I've done the same thing with several jobs I've had that I really didn't care for. Some days, doing that feels more natural than others. Some jobs make it next to impossible. But I know that adding to the problem with my own crummy attitude really doesn't make things worse for anyone but me. Admitting that is the worst. Sometimes I want to complain and stomp and grumble and be altogether unpleasant to be around. But you know what? It makes people not want to be around me. Go figure. And the only thing worse than doing a tedious job you don't like is having to do it alone.

Being That Unicorn can also make it easier to land a job. My dad says I've never gotten a job for which I'm qualified, so I suppose I've always been a unicorn. I figure, with a little magic, I'll be able to figure it out. And so far, so good. A unicorn says, "Yes." A unicorn says, "I can do that." And then a unicorn figures it out. Sure, this won't work for being a brain surgeon or a commercial pilot. But there are a plethora of jobs for which it will work. And if you already are a brain surgeon or a commercial pilot, it can certainly get you to the next level in your career… whatever that might be!

Unicorns also have a tendency to reinvent themselves. I've been an actress, a law student, a production assistant, a college professor, an artist's model, a dance teacher, a camp activities director, a speaker, and, of course, an author and writer. I wanted to do all of those things. I knew deep down that I could do all of those things. So I used my skills at one job to help me to get a position in another. If you look hard enough, almost every job shares a certain number of skills with others, including positions that aren't particularly similar.

Working takes work. There's no getting around that. Just like with everything else, the only things we can change are ourselves, our attitudes, and our reactions. So you have to ask yourself, "What's it going to be?" If your answer is the way of the unicorn, you're already on the right track.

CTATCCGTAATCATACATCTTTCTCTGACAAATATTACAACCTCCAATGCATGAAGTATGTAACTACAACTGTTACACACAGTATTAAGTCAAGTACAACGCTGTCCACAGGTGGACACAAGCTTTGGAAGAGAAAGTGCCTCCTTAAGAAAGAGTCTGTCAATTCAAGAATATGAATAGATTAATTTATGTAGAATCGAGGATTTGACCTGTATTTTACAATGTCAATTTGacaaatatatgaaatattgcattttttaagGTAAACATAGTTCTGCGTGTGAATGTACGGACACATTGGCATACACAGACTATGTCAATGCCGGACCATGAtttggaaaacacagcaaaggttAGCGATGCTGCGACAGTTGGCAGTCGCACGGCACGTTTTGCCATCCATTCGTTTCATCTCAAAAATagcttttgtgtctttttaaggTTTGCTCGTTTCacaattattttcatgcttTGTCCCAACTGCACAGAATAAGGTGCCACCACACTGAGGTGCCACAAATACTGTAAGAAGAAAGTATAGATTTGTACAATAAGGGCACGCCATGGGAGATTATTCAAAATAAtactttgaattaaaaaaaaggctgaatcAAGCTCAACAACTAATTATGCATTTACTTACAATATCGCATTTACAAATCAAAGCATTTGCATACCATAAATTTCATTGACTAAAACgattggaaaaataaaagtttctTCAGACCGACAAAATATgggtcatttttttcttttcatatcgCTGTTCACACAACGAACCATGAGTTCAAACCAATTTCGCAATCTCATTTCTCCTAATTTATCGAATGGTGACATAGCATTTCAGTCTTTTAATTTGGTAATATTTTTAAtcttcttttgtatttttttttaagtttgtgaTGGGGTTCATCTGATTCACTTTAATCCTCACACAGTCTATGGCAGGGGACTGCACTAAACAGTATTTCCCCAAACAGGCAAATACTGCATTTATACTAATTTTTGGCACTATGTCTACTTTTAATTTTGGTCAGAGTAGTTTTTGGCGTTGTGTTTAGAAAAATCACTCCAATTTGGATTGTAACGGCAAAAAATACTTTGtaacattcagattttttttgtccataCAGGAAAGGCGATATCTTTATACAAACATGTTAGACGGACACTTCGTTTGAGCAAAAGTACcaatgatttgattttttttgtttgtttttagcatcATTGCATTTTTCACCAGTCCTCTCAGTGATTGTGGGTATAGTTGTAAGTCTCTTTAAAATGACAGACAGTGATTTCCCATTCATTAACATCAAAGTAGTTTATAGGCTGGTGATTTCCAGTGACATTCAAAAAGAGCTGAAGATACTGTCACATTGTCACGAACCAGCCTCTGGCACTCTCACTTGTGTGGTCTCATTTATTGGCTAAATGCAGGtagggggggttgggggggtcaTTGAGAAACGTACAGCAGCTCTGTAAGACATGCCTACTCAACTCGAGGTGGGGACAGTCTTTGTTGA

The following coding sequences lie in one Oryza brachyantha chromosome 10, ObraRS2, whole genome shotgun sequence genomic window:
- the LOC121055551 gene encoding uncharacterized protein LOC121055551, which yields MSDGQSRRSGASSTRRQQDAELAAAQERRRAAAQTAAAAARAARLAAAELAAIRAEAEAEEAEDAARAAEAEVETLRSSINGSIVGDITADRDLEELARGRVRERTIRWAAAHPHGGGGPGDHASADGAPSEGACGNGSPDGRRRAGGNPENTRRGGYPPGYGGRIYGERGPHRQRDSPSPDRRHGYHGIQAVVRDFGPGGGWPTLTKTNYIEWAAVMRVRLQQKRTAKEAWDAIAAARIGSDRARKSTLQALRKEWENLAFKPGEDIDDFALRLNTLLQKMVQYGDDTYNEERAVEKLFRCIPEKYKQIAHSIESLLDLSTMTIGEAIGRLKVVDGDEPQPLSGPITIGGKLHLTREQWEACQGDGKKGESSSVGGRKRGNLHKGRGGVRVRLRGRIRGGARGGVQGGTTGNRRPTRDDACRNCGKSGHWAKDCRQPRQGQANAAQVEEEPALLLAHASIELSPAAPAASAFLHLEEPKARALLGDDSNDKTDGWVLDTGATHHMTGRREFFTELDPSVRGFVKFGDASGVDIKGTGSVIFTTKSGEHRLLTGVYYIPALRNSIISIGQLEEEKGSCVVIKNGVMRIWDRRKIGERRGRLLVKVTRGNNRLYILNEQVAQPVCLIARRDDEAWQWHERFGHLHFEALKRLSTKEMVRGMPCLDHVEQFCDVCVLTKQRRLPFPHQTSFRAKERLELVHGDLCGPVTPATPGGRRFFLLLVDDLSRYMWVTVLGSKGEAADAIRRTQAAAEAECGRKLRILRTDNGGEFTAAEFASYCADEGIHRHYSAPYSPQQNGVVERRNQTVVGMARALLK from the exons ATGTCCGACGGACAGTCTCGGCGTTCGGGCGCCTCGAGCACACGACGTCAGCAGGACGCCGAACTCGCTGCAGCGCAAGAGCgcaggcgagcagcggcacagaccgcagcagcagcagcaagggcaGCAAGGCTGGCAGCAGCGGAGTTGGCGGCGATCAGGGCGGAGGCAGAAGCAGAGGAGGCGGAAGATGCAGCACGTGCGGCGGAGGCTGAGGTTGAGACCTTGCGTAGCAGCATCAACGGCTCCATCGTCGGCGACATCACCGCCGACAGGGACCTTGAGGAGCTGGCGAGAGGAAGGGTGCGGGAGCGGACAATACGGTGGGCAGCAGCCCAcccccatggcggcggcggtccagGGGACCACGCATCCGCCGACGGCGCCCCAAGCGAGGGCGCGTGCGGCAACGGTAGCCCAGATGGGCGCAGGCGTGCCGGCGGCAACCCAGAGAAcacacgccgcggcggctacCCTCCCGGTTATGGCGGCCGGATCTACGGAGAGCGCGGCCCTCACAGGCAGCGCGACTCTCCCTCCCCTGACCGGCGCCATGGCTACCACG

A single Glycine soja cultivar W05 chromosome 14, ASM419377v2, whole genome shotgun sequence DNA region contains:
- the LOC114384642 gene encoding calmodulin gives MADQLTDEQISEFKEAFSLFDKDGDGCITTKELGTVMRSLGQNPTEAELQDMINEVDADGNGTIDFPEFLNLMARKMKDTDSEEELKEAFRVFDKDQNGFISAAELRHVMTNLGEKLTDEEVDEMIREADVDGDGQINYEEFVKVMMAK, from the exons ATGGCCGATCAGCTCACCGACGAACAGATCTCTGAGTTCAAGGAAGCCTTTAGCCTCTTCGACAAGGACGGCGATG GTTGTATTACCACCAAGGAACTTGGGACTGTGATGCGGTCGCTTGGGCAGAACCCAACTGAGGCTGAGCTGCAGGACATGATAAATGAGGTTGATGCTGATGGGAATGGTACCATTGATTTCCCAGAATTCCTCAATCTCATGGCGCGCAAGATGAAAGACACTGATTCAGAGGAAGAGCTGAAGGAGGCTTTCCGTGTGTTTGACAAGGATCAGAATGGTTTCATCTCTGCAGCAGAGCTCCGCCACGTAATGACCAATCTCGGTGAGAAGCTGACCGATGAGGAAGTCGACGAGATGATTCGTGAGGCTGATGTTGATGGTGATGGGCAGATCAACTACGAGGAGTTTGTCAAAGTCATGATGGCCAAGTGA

Excerpt from Jenny Block's Be That Unicorn (Mango Publishing, 2020)

3 min read

Help! My Friend Is a No Show

Email armchairpsychologist@swaaymedia.com to get the advice you need!

Help! My Friend Is a No Show

Dear Armchair Psychologist,

I have a friend who doesn't reply to my messages about meeting for dinner, etc. Although, last week I ran into her at a local restaurant of mine, it has always been awkward to be friends with her. Should I continue our friendship or discontinue it? We've been friends for a total four years and nothing has changed. I don't feel as comfortable with her as my other close friends, and I don't think I'll ever be able to reach that comfort zone in pure friendship.


Dear Sadsies,

I am sorry to hear you've been neglected by your friend. You may already have the answer to your question, since you're evaluating the non-existing bond between yourself and your friend. However, I'll gladly affirm to you that a friendship that isn't reciprocated is not a good friendship.

I have had a similar situation with a friend whom I'd grown up with but who was also consistently a very negative person, a true Debby Downer. One day, I just had enough of her criticism and vitriol. I stopped making excuses for her and dumped her. It was a great decision and I haven't looked back. With that in mind, it could be possible that something has changed in your friend's life, but it's insignificant if she isn't responding to you. It's time to dump her and spend your energy where it's appreciated. Don't dwell on this friend. History is not enough to create a lasting bond, it only means just that—you and your friend have history—so let her be history!

- The Armchair Psychologist

Need more armchair psychologist in your life? Check out the last installment or emailarmchairpsychologist@swaaymedia.com to get some advice of your own!